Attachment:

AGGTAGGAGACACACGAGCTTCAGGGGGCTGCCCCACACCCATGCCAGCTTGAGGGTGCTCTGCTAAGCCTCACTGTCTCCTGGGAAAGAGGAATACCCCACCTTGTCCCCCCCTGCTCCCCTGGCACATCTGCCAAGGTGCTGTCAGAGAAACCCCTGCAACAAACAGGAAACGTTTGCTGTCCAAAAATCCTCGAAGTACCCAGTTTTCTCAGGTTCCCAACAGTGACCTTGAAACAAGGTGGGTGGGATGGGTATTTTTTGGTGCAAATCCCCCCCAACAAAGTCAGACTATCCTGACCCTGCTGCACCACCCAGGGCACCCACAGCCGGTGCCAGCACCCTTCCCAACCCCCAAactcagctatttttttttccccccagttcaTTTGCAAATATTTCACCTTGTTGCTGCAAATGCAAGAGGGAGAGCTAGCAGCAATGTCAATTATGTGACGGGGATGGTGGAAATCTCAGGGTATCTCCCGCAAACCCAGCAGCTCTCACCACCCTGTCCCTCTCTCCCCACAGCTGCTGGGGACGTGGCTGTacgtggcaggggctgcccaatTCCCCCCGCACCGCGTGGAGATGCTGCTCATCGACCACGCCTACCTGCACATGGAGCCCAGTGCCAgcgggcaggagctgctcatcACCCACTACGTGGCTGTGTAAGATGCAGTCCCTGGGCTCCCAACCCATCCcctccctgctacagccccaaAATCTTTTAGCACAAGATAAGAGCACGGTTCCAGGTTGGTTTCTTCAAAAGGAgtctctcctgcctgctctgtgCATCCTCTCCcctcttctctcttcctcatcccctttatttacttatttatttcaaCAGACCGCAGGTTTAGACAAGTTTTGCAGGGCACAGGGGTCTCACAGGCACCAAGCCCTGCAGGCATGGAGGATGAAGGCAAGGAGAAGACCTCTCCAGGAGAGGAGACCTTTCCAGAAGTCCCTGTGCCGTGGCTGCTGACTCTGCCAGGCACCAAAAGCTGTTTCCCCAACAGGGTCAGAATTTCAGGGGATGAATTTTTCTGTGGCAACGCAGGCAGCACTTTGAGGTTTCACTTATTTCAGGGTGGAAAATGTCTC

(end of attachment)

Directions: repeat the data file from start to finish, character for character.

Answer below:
AGGTAGGAGACACACGAGCTTCAGGGGGCTGCCCCACACCCATGCCAGCTTGAGGGTGCTCTGCTAAGCCTCACTGTCTCCTGGGAAAGAGGAATACCCCACCTTGTCCCCCCCTGCTCCCCTGGCACATCTGCCAAGGTGCTGTCAGAGAAACCCCTGCAACAAACAGGAAACGTTTGCTGTCCAAAAATCCTCGAAGTACCCAGTTTTCTCAGGTTCCCAACAGTGACCTTGAAACAAGGTGGGTGGGATGGGTATTTTTTGGTGCAAATCCCCCCCAACAAAGTCAGACTATCCTGACCCTGCTGCACCACCCAGGGCACCCACAGCCGGTGCCAGCACCCTTCCCAACCCCCAAactcagctatttttttttccccccagttcaTTTGCAAATATTTCACCTTGTTGCTGCAAATGCAAGAGGGAGAGCTAGCAGCAATGTCAATTATGTGACGGGGATGGTGGAAATCTCAGGGTATCTCCCGCAAACCCAGCAGCTCTCACCACCCTGTCCCTCTCTCCCCACAGCTGCTGGGGACGTGGCTGTacgtggcaggggctgcccaatTCCCCCCGCACCGCGTGGAGATGCTGCTCATCGACCACGCCTACCTGCACATGGAGCCCAGTGCCAgcgggcaggagctgctcatcACCCACTACGTGGCTGTGTAAGATGCAGTCCCTGGGCTCCCAACCCATCCcctccctgctacagccccaaAATCTTTTAGCACAAGATAAGAGCACGGTTCCAGGTTGGTTTCTTCAAAAGGAgtctctcctgcctgctctgtgCATCCTCTCCcctcttctctcttcctcatcccctttatttacttatttatttcaaCAGACCGCAGGTTTAGACAAGTTTTGCAGGGCACAGGGGTCTCACAGGCACCAAGCCCTGCAGGCATGGAGGATGAAGGCAAGGAGAAGACCTCTCCAGGAGAGGAGACCTTTCCAGAAGTCCCTGTGCCGTGGCTGCTGACTCTGCCAGGCACCAAAAGCTGTTTCCCCAACAGGGTCAGAATTTCAGGGGATGAATTTTTCTGTGGCAACGCAGGCAGCACTTTGAGGTTTCACTTATTTCAGGGTGGAAAATGTCTC